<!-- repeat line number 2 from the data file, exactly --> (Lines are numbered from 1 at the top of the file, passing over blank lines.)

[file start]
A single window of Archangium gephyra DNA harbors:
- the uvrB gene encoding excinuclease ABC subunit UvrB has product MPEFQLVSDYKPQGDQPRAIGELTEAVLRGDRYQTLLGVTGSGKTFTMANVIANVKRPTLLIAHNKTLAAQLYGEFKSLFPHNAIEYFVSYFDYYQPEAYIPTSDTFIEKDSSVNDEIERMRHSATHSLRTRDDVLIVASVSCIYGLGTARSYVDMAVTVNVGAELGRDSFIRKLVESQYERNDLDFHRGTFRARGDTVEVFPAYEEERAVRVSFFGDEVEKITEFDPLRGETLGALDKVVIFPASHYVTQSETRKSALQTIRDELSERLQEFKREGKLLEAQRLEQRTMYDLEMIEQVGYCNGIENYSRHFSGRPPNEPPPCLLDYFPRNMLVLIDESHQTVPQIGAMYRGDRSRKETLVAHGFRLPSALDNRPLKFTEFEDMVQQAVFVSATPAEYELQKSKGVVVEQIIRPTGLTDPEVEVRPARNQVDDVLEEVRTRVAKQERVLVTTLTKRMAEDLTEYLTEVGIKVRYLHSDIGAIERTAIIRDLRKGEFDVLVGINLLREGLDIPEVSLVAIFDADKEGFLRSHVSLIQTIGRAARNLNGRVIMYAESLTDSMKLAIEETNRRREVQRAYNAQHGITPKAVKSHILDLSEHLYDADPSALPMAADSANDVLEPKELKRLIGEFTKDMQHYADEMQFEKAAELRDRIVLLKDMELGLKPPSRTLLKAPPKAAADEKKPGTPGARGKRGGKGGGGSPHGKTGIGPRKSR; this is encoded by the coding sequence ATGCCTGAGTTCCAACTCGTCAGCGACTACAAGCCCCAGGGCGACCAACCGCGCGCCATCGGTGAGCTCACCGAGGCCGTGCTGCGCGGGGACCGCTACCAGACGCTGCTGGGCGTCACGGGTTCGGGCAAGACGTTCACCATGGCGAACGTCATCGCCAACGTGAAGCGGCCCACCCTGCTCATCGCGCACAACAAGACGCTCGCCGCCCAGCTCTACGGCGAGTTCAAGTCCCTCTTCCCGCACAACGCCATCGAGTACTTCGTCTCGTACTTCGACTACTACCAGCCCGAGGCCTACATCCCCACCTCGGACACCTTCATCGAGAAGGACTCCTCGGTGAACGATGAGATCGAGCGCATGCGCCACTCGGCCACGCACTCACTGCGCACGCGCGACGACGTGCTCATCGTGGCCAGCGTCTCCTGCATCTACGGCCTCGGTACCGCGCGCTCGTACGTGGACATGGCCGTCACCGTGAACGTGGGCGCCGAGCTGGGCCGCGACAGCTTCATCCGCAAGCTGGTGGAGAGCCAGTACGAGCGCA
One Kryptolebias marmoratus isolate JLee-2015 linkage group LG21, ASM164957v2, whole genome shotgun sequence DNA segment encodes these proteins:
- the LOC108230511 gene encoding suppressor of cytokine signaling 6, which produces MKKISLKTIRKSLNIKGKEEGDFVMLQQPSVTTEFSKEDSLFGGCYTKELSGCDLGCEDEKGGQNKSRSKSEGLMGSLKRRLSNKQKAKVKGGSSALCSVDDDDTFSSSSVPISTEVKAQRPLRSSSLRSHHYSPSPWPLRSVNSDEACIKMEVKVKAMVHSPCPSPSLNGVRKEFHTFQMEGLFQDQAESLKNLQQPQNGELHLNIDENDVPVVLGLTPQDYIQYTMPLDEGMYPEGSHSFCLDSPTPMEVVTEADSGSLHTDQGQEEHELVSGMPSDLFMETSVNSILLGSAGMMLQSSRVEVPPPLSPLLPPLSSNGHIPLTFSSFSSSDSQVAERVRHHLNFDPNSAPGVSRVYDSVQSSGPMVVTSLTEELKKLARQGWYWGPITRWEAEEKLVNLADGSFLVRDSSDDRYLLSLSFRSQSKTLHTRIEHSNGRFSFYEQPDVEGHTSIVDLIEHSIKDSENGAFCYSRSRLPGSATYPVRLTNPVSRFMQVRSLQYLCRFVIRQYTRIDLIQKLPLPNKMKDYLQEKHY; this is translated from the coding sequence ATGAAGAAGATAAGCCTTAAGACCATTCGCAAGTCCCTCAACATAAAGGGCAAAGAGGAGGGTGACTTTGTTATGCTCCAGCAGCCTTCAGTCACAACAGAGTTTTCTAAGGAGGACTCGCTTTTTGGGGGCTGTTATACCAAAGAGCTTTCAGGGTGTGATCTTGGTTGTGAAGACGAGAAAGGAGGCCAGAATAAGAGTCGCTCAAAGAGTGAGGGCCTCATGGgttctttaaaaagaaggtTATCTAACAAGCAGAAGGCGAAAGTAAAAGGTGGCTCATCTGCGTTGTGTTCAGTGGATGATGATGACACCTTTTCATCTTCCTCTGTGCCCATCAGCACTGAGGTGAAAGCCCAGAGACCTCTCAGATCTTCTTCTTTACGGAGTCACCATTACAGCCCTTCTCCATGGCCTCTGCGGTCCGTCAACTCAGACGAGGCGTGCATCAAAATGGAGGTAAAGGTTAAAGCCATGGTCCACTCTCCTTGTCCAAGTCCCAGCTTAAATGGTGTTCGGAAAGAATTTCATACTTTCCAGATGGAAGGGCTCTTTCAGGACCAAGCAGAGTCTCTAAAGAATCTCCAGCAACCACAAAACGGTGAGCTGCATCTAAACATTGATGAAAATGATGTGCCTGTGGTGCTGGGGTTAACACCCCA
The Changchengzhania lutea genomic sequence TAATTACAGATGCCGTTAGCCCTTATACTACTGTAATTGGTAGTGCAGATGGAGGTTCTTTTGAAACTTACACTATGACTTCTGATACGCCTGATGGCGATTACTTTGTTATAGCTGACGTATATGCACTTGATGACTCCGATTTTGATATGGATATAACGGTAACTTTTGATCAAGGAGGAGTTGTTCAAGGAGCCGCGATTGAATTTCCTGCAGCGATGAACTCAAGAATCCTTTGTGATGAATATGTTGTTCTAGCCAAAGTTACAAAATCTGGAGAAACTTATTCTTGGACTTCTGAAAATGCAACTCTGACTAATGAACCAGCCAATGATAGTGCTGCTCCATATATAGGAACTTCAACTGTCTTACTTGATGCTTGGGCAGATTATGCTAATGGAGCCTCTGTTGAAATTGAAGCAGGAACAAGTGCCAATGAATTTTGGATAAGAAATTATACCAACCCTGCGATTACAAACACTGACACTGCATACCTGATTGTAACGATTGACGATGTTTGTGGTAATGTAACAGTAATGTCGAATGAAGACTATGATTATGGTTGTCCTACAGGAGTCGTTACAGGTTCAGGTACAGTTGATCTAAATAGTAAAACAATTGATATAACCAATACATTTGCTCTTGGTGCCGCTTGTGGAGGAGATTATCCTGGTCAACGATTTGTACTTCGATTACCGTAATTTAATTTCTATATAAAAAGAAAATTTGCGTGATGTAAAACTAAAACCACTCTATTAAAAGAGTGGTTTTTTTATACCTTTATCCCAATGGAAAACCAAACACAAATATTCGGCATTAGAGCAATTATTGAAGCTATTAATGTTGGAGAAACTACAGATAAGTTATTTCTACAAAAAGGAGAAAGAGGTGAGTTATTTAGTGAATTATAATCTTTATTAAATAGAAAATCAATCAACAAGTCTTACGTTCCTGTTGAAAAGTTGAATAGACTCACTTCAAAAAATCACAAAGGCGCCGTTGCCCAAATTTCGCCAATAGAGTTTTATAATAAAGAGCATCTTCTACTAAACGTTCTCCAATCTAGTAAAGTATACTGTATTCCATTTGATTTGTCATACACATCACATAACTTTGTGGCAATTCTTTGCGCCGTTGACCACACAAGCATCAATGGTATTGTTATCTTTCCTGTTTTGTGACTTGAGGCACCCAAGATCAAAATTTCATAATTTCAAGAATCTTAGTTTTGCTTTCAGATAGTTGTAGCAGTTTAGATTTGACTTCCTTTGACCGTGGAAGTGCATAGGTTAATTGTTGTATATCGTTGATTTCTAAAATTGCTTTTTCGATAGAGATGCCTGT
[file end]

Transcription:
- the uvrB gene encoding excinuclease ABC subunit UvrB has product MPEFQLVSDYKPQGDQPRAIGELTEAVLRGDRYQTLLGVTGSGKTFTMANVIANVKRPTLLIAHNKTLAAQLYGEFKSLFPHNAIEYFVSYFDYYQPEAYIPTSDTFIEKDSSVNDEIERMRHSATHSLRTRDDVLIVASVSCIYGLGTARSYVDMAVTVNVGAELGRDSFIRKLVESQYERNDLDFHRGTFRARGDTVEVFPAYEEERAVRVSFFGDEVEKITEFDPLRGETLGALDKVVIFPASHYVTQSETRKSALQTIRDELSERLQEFKREGKLLEAQRLEQRTMYDLEMIEQVGYCNGIENYSRHFSGRPPNEPPPCLLDYFPRNMLVLIDESHQTVPQIGAMYRGDRSRKETLVAHGFRLPSALDNRPLKFTEFEDMVQQAVFVSATPAEYELQKSKGVVVEQIIRPTGLTDPEVEVRPARNQVDDVLEEVRTRVAKQERVLVTTLTKRMAEDLTEYLTEVGIKVRYLHSDIGAIERTAIIRDLRKGEFDVLVGINLLREGLDIPEVSLVAIFDADKEGFLRSHVSLIQTIGRAARNLNGRVIMYAESLTDSMKLAIEETNRRREVQRAYNAQHGITPKAVKSHILDLSEHLYDADPSALPMAADSANDVLEPKELKRLIGEFTKDMQHYADEMQFEKAAELRDRIVLLKDMELGLKPPSRTLLKAPPKAAADEKKPGTPGARGKRGGKGGGGSPHGKTGIGPRKSR; this is encoded by the coding sequence ATGCCTGAGTTCCAACTCGTCAGCGACTACAAGCCCCAGGGCGACCAACCGCGCGCCATCGGTGAGCTCACCGAGGCCGTGCTGCGCGGGGACCGCTACCAGACGCTGCTGGGCGTCACGGGTTCGGGCAAGACGTTCACCATGGCGAACGTCATCGCCAACGTGAAGCGGCCCACCCTGCTCATCGCGCACAACAAGACGCTCGCCGCCCAGCTCTACGGCGAGTTCAAGTCCCTCTTCCCGCACAACGCCATCGAGTACTTCGTCTCGTACTTCGACTACTACCAGCCCGAGGCCTACATCCCCACCTCGGACACCTTCATCGAGAAGGACTCCTCGGTGAACGATGAGATCGAGCGCATGCGCCACTCGGCCACGCACTCACTGCGCACGCGCGACGACGTGCTCATCGTGGCCAGCGTCTCCTGCATCTACGGCCTCGGTACCGCGCGCTCGTACGTGGACATGGCCGTCACCGTGAACGTGGGCGCCGAGCTGGGCCGCGACAGCTTCATCCGCAAGCTGGTGGAGAGCCAGTACGAGCGCA